Wednesday, December 23, 2015

The Mystery of Identity in Book of Abraham Facsimile 2 And The Eclipsing Binary Star, Algol, in New Findings from Helsinki University

December 24, 2015

The round Egyptian hypocephalus, really a circle within a circle, represents both the solar pupil and the solar iris (the hypocephalus rim). Being the Eye of Re, it encompasses all that the sun sees and all that he governs as he rounds the universe and sets its boundaries. Within its compass--yet opposites sharply demarcated within the pupil--appear reflected the topsy-turvy realms of night and day, darkness and light, the netherworld and the sidereal heavens.

Which brings us--perhaps--to Algol, an eclipsing binary star. . .

"In this eclipsing binary, the dimmer star partially covers the brighter star with a period of 2.867 days." "These eclipses, says Lauri Jetsu, "last about ten hours and they can be easily observed with unaided eyes" (Renu Rangela, "Ancient Egyptian documents may carry records of important astronomical events," Ibtimes, 21 December 2015).

A team of scientists and egyptologists at Helsinki, in an intriguing though not convincing study, now "present evidence indicating that the period of Algol was 2.850 days three millennia ago. For religious reasons, the ancient Egyptians have recorded this period [along with the lunar period] into the Cairo Calendar (CC) [a register of lucky and unlucky days], which describes the repetitive changes of the Raging One" (Lauri Jetsu, et al., "Did the Ancient Egyptians Record the Period of the Eclipsing Binary Algol--the Raging One?"The Astrophysical Journal, 773:1 (10 August 2013), Abstract; the latest article is L. Jetsu, S. Porceddu, "Shifting Milestones of Natural Sciences: the Ancient Egyptian Discovery of Algol's Period Confirmed," PLoS ONE, 10 (12), 17 December 2015).

"We show that n ≈ 200 good prognoses would induce PMoon and PAlgol in CC, even if the remaining n ≈ 700 good and bad prognoses had aperiodic origins (Leitz 1994; e.g., diseases, floods, feasts, winds)" (L. Jetsu, 2013, 1).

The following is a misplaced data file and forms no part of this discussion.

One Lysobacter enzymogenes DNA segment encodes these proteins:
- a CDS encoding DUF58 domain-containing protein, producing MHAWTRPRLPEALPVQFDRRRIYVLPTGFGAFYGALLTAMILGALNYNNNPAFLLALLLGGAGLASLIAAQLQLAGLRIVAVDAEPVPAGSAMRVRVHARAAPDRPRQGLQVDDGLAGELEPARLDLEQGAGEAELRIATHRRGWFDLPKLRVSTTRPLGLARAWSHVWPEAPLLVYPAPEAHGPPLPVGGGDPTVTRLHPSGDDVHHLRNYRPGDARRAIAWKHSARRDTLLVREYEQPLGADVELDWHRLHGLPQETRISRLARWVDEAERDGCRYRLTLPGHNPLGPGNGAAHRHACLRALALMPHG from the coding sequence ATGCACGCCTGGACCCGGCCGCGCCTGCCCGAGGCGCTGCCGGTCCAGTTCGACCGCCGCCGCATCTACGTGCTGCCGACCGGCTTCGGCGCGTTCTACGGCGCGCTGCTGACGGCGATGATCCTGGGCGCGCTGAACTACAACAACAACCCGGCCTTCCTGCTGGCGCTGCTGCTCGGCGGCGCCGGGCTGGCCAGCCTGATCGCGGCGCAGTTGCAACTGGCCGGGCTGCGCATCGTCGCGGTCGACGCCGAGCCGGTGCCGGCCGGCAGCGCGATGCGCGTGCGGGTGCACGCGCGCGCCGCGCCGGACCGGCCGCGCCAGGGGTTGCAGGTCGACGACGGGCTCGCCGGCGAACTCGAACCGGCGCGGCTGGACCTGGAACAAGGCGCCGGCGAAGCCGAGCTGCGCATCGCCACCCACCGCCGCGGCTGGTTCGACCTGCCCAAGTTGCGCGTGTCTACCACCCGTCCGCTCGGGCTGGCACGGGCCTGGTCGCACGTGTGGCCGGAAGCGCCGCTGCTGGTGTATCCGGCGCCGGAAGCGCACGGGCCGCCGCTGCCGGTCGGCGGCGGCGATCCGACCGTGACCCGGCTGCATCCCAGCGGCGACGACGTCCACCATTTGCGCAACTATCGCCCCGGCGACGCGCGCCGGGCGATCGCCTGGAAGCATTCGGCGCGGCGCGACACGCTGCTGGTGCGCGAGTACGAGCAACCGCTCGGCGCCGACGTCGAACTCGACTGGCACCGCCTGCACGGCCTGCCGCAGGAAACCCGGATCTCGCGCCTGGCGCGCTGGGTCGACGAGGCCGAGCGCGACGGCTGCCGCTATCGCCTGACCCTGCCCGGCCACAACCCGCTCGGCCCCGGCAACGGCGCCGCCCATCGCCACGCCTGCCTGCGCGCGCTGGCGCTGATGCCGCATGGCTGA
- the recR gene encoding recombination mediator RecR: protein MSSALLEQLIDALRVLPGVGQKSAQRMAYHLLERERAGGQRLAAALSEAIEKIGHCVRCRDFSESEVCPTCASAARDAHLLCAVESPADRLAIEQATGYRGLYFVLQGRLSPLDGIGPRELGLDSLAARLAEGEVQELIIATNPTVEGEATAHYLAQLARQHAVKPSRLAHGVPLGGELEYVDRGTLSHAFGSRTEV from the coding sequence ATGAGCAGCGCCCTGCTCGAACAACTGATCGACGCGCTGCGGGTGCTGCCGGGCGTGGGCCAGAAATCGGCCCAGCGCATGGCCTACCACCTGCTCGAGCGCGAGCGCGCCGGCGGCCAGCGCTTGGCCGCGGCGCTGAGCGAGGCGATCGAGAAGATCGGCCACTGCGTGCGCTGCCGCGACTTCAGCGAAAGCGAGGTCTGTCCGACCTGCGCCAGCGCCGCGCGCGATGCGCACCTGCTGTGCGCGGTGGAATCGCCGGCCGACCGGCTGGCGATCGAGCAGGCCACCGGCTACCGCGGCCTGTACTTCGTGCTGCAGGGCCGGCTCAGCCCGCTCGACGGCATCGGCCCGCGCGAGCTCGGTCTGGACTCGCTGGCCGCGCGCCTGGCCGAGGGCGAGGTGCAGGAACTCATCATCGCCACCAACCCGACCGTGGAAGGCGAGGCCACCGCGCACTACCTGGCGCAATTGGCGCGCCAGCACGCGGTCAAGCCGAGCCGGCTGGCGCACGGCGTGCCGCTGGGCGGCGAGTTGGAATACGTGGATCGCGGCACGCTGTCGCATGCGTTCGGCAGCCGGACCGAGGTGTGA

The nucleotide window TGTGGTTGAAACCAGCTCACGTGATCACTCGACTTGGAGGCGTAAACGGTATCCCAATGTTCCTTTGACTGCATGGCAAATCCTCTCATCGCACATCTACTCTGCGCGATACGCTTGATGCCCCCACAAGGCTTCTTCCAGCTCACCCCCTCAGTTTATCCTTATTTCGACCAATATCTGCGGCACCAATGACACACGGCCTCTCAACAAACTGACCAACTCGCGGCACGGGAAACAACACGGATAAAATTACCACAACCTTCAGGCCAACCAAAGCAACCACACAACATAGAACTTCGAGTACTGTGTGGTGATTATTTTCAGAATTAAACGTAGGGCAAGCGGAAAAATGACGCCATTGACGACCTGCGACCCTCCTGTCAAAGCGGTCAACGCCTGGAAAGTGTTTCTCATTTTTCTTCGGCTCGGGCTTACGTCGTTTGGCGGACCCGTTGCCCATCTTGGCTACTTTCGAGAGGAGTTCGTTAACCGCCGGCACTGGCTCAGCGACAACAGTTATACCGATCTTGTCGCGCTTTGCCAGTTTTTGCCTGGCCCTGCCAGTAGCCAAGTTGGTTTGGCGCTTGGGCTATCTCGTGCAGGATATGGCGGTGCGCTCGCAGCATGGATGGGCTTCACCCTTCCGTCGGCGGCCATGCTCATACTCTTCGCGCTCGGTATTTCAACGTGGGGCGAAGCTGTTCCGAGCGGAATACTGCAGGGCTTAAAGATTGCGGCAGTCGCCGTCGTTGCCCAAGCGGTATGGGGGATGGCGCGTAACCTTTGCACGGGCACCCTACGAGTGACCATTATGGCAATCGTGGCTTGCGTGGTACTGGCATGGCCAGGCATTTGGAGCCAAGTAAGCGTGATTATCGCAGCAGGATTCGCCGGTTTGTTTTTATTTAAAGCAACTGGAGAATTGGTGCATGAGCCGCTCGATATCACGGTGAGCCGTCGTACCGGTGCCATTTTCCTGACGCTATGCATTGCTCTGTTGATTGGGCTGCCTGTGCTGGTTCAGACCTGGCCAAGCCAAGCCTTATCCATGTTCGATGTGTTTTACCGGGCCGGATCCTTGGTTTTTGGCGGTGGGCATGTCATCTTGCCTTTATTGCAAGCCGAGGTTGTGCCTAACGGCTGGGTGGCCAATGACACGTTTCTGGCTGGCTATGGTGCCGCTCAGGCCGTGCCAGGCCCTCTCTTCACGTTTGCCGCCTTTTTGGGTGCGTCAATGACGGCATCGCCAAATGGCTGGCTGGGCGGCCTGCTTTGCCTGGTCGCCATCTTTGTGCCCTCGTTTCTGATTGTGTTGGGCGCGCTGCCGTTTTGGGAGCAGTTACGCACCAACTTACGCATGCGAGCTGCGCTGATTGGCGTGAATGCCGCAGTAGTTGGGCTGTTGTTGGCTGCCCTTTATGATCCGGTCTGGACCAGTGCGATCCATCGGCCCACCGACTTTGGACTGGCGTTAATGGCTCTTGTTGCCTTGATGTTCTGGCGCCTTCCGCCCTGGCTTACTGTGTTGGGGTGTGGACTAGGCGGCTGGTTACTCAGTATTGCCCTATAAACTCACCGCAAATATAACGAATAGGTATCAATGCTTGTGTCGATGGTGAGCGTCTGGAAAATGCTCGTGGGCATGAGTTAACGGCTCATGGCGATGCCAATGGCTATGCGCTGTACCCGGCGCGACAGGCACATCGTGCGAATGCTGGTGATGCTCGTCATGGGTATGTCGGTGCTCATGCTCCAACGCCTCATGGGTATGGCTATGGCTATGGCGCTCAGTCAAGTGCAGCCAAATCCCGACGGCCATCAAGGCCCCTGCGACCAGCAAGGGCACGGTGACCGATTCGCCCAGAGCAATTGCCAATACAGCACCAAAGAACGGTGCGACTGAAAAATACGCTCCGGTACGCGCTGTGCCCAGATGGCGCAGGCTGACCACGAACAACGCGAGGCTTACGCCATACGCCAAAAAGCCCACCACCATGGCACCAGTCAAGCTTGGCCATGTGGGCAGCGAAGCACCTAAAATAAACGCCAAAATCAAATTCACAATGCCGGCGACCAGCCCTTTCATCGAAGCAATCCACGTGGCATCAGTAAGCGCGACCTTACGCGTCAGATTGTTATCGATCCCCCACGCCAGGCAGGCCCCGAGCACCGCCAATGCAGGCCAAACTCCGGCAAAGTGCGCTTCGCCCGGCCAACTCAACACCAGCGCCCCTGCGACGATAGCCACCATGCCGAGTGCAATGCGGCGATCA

In other words, not only did the Ancient Egyptian scribes discover and measure the period of Algol (if not its binary nature), they also paired the symbolism of the lunar cycle with that of the star and applied both to the workings of the Calendar. Measure and analogy were no small thing for the Egyptians. The priesthood held as sacred duty "the measurement of time by observing stars while they conducted the proper nightly rituals that kept the Sun safe during its journey across the underworld. The timing of these rituals was important, because it had to appease the terrible guardians, who opened one gate of the underworld at each hour. The Sun was reborn at the 12th hour, but only if Ancient Egyptian Scribes performed the rituals absolutely right. The risk that the Sun would never rise again was imminent" (L. Jetsu, 2013, 10-11, italics added). There comes to mind a classic scriptural moment of astronomical observation and its subsequent portrayal in the form of a cosmic circle or sphere: "And I saw the stars" (Book of Abraham 3:2).

We return to the round hypocephalus, which itself depicts the moment of sunrise at the morn of creation. The Latter-day Saint reader will here recall how the Prophet Joseph Smith's Explanation of the hypocephalus begins with "the measurement of time"; even "the measurement of celestial time" "according to the measurement of the earth" (which varies by season, note the Helsinki scientists, as the days and nights wax and wane). It is the moment in which the celestial kicks off the earthly time clock. The Prophet further discerns "numerical figure[s]" in the mythological representation of the stellar firmament "answering to the measurement of the time" of a great star, which then perfectly accords with the "revolution" and "measuring of time" of another, like, star. Hugh Nibley sorts the Prophet's "brief explanation" under the following headings: Cosmology, Measurement and number, Transmission of power or energy, Hierarchy or dominion (intelligence and purpose), Ordinances and procedures (Hugh Nibley and Michael Rhodes, One Eternal Round, 240, 244ff., 256). Ritual procedure thus accords with cosmic measurement to ensure the continuing downward flow of divine power--that's the Egyptian picture and that's the Egyptian practice.